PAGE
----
McKenzie Stadium to get FieldTurf
New playing surface will be installed this summer
Thursday, March 29, 2012
McKenzie is getting a makeover.
Evergreen Public Schools has announced that McKenzie Stadium will get a state-of-the-art playing surface this summer, in place in time for football season in the fall. The track around the field will be redone, as well.
Installation is set to begin in June, when workers take out the old AstroTurf to prepare for FieldTurf. The stadium is home to the four high schools that make up the district: Evergreen, Heritage, Mountain View, and Union.
“The superintendent and the school board agreed this is something they wanted to do,” said Steve Getsinger, director of school services for Evergreen Public Schools. “They just feel it’s the appropriate time.”
It is believed that McKenzie Stadium was the last big-school football stadium in the state to have the old “rug.” The current surface was installed in 1999.
Last fall, a series of injuries ranging from dislocated elbows to a dislocated hip and a broken leg left some to wonder if the surface was dangerous.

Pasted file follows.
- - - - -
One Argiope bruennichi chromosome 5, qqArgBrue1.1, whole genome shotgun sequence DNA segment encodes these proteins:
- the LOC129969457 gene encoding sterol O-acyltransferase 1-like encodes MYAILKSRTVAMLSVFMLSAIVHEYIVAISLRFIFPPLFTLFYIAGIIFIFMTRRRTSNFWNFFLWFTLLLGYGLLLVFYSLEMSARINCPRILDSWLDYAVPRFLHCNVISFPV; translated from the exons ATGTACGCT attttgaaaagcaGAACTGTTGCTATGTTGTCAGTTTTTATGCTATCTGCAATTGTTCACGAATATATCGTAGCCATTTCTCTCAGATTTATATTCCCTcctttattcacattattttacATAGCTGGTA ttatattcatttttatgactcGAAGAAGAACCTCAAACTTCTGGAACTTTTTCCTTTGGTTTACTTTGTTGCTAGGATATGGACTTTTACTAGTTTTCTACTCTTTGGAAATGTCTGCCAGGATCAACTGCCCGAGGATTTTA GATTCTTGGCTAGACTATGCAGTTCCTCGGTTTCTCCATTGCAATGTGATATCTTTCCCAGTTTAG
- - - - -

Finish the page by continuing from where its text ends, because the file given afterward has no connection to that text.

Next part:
Getsinger said there was nothing more than anecdotal evidence, but no proof, that the field was unsafe.
“The WIAA certified McKenzie each and every year, including last year, for playoffs,” Getsinger said. “It was a safe facility.”
The cost for the new field, along with a maintenance contract, will be a little more than $400,000, Getsinger said. He was not sure of the guarantee, but he was hopeful that the new field would last at least 10 years.
When Kiggins Bowl changed to FieldTurf in 2008, Vancouver Public Schools was guaranteed eight years, but district officials believe it will last much longer.
According to Getsinger, money for McKenzie will come from the Qualified Schools Construction Bond, part of the federal government’s stimulus package. That bond also is helping to pay for the district’s Henrietta Lacks Health and Bioscience High School, set to open in the fall of 2013.
The recent Evergreen Public Schools levy passed by voters had nothing to do with the stadium project.
“Levy monies cannot be used for this. They can’t be connected at all,” Getsinger said.
Getsinger also said that none of the stadium money could have been used to offset any of the district’s budget reductions incurred over the last couple of years.
McKenzie Stadium is the largest stadium in Clark County, with a capacity for close to 6,000 in the stands, with covered seating on both sides of the field. It also has plenty of parking and several entry and exit points for easy access.
“The quality of the turf will now match the overall quality of the venue,” Getsinger said. “It’s a great place to watch a football game or soccer.”